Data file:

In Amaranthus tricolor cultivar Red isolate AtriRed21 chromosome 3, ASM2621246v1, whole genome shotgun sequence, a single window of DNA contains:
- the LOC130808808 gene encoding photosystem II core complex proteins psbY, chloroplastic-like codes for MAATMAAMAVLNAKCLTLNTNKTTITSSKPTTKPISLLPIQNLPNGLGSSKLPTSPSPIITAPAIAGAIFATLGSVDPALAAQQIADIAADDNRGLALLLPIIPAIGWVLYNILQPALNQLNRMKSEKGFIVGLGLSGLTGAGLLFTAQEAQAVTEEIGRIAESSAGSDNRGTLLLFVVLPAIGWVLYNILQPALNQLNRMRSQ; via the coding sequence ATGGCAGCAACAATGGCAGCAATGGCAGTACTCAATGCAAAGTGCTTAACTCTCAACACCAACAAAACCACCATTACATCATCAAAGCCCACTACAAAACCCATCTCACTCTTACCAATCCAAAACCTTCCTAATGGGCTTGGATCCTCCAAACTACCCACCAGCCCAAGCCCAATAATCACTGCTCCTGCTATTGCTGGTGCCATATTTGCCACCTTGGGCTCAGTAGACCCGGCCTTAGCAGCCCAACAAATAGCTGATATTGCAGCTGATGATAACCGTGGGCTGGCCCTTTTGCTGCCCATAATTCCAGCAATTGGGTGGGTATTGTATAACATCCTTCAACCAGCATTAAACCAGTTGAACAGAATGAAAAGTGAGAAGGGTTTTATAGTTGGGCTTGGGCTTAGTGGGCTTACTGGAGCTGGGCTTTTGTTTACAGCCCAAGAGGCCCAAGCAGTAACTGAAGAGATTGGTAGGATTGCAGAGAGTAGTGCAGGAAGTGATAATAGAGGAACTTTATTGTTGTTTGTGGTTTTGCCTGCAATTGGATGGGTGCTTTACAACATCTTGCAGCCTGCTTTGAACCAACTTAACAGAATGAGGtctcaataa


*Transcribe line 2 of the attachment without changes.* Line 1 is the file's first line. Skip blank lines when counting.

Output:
- the LOC130808808 gene encoding photosystem II core complex proteins psbY, chloroplastic-like codes for MAATMAAMAVLNAKCLTLNTNKTTITSSKPTTKPISLLPIQNLPNGLGSSKLPTSPSPIITAPAIAGAIFATLGSVDPALAAQQIADIAADDNRGLALLLPIIPAIGWVLYNILQPALNQLNRMKSEKGFIVGLGLSGLTGAGLLFTAQEAQAVTEEIGRIAESSAGSDNRGTLLLFVVLPAIGWVLYNILQPALNQLNRMRSQ; via the coding sequence ATGGCAGCAACAATGGCAGCAATGGCAGTACTCAATGCAAAGTGCTTAACTCTCAACACCAACAAAACCACCATTACATCATCAAAGCCCACTACAAAACCCATCTCACTCTTACCAATCCAAAACCTTCCTAATGGGCTTGGATCCTCCAAACTACCCACCAGCCCAAGCCCAATAATCACTGCTCCTGCTATTGCTGGTGCCATATTTGCCACCTTGGGCTCAGTAGACCCGGCCTTAGCAGCCCAACAAATAGCTGATATTGCAGCTGATGATAACCGTGGGCTGGCCCTTTTGCTGCCCATAATTCCAGCAATTGGGTGGGTATTGTATAACATCCTTCAACCAGCATTAAACCAGTTGAACAGAATGAAAAGTGAGAAGGGTTTTATAGTTGGGCTTGGGCTTAGTGGGCTTACTGGAGCTGGGCTTTTGTTTACAGCCCAAGAGGCCCAAGCAGTAACTGAAGAGATTGGTAGGATTGCAGAGAGTAGTGCAGGAAGTGATAATAGAGGAACTTTATTGTTGTTTGTGGTTTTGCCTGCAATTGGATGGGTGCTTTACAACATCTTGCAGCCTGCTTTGAACCAACTTAACAGAATGAGGtctcaataa